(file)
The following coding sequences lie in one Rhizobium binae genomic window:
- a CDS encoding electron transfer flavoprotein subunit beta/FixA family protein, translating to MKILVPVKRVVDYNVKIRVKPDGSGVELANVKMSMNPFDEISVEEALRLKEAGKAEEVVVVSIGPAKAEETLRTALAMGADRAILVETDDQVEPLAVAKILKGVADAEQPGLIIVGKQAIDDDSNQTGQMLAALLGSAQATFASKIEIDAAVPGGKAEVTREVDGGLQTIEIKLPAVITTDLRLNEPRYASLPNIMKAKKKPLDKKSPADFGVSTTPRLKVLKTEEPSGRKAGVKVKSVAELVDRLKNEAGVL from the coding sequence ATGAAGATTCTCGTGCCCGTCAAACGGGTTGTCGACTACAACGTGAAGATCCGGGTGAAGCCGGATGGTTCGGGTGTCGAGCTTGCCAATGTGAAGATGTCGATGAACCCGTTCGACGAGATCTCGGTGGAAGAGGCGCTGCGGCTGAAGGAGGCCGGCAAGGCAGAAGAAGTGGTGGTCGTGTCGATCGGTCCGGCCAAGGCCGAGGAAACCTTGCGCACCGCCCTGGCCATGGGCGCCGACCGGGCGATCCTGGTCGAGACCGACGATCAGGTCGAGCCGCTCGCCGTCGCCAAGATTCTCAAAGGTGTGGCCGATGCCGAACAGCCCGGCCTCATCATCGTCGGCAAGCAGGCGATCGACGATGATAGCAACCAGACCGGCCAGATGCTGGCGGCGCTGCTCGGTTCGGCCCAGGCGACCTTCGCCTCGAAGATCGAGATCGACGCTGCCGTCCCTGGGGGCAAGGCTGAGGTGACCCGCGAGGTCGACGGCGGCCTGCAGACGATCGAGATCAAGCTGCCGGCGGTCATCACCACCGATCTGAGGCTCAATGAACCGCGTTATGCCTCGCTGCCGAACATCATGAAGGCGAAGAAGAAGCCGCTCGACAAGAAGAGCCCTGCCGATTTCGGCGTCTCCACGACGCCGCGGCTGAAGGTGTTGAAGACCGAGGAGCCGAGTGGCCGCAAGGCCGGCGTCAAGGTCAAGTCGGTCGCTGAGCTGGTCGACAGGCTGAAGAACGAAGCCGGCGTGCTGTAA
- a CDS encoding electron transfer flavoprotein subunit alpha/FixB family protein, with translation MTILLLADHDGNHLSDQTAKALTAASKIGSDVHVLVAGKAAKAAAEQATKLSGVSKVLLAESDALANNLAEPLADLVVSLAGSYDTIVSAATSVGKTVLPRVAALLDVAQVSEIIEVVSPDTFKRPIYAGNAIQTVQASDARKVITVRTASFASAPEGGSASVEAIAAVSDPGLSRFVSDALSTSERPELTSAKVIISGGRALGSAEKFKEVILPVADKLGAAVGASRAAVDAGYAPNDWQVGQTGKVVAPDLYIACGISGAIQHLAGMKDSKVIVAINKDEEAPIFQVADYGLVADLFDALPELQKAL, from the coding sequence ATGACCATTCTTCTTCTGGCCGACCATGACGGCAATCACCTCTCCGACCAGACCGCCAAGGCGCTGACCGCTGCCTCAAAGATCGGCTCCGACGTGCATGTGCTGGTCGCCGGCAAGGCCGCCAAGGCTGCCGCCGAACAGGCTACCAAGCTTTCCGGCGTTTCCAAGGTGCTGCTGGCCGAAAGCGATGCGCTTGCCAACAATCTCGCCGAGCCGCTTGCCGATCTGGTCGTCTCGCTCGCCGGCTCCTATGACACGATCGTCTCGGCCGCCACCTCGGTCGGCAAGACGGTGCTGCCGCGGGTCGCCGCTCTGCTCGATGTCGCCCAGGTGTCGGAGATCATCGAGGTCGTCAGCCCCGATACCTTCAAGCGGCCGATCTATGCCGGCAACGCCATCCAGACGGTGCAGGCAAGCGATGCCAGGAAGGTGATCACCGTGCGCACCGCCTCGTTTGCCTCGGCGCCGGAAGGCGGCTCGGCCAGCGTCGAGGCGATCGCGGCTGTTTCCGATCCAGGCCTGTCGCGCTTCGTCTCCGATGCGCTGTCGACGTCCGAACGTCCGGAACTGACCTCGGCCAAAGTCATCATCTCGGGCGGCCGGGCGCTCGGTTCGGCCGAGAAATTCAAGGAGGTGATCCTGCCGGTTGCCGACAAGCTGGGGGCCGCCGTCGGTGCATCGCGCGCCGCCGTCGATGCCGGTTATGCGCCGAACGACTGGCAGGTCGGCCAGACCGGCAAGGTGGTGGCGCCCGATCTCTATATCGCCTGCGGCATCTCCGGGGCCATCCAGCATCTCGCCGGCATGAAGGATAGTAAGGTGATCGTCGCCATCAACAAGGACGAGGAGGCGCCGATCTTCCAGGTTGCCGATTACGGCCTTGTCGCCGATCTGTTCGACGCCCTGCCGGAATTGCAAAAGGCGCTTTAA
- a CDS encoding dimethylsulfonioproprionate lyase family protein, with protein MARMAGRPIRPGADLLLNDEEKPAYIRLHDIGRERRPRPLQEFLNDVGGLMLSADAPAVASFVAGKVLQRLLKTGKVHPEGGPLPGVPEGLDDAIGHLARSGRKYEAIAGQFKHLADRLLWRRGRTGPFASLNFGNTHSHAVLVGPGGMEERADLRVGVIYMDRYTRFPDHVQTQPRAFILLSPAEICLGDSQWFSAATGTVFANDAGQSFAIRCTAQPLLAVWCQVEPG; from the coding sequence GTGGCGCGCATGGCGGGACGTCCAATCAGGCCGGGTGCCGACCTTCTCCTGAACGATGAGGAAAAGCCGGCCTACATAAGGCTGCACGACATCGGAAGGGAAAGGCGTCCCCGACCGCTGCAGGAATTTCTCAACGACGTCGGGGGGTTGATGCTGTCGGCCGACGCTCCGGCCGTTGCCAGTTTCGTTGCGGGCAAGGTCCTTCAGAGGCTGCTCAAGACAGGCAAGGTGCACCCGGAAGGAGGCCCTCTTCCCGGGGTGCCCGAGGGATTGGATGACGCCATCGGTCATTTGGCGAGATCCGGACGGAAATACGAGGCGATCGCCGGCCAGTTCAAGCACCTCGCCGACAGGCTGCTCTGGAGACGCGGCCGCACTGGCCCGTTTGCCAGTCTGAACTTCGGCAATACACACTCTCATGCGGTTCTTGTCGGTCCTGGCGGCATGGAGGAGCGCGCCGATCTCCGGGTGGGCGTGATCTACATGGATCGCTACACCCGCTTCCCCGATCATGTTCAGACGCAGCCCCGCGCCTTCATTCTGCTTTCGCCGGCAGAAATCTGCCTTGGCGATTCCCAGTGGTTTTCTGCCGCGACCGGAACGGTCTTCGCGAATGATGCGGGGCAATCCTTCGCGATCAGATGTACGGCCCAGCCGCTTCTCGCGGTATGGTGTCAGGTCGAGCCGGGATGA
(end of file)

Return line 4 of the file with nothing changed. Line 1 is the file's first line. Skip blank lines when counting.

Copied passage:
- a CDS encoding dimethylsulfonioproprionate lyase family protein, with protein MARMAGRPIRPGADLLLNDEEKPAYIRLHDIGRERRPRPLQEFLNDVGGLMLSADAPAVASFVAGKVLQRLLKTGKVHPEGGPLPGVPEGLDDAIGHLARSGRKYEAIAGQFKHLADRLLWRRGRTGPFASLNFGNTHSHAVLVGPGGMEERADLRVGVIYMDRYTRFPDHVQTQPRAFILLSPAEICLGDSQWFSAATGTVFANDAGQSFAIRCTAQPLLAVWCQVEPG; from the coding sequence GTGGCGCGCATGGCGGGACGTCCAATCAGGCCGGGTGCCGACCTTCTCCTGAACGATGAGGAAAAGCCGGCCTACATAAGGCTGCACGACATCGGAAGGGAAAGGCGTCCCCGACCGCTGCAGGAATTTCTCAACGACGTCGGGGGGTTGATGCTGTCGGCCGACGCTCCGGCCGTTGCCAGTTTCGTTGCGGGCAAGGTCCTTCAGAGGCTGCTCAAGACAGGCAAGGTGCACCCGGAAGGAGGCCCTCTTCCCGGGGTGCCCGAGGGATTGGATGACGCCATCGGTCATTTGGCGAGATCCGGACGGAAATACGAGGCGATCGCCGGCCAGTTCAAGCACCTCGCCGACAGGCTGCTCTGGAGACGCGGCCGCACTGGCCCGTTTGCCAGTCTGAACTTCGGCAATACACACTCTCATGCGGTTCTTGTCGGTCCTGGCGGCATGGAGGAGCGCGCCGATCTCCGGGTGGGCGTGATCTACATGGATCGCTACACCCGCTTCCCCGATCATGTTCAGACGCAGCCCCGCGCCTTCATTCTGCTTTCGCCGGCAGAAATCTGCCTTGGCGATTCCCAGTGGTTTTCTGCCGCGACCGGAACGGTCTTCGCGAATGATGCGGGGCAATCCTTCGCGATCAGATGTACGGCCCAGCCGCTTCTCGCGGTATGGTGTCAGGTCGAGCCGGGATGA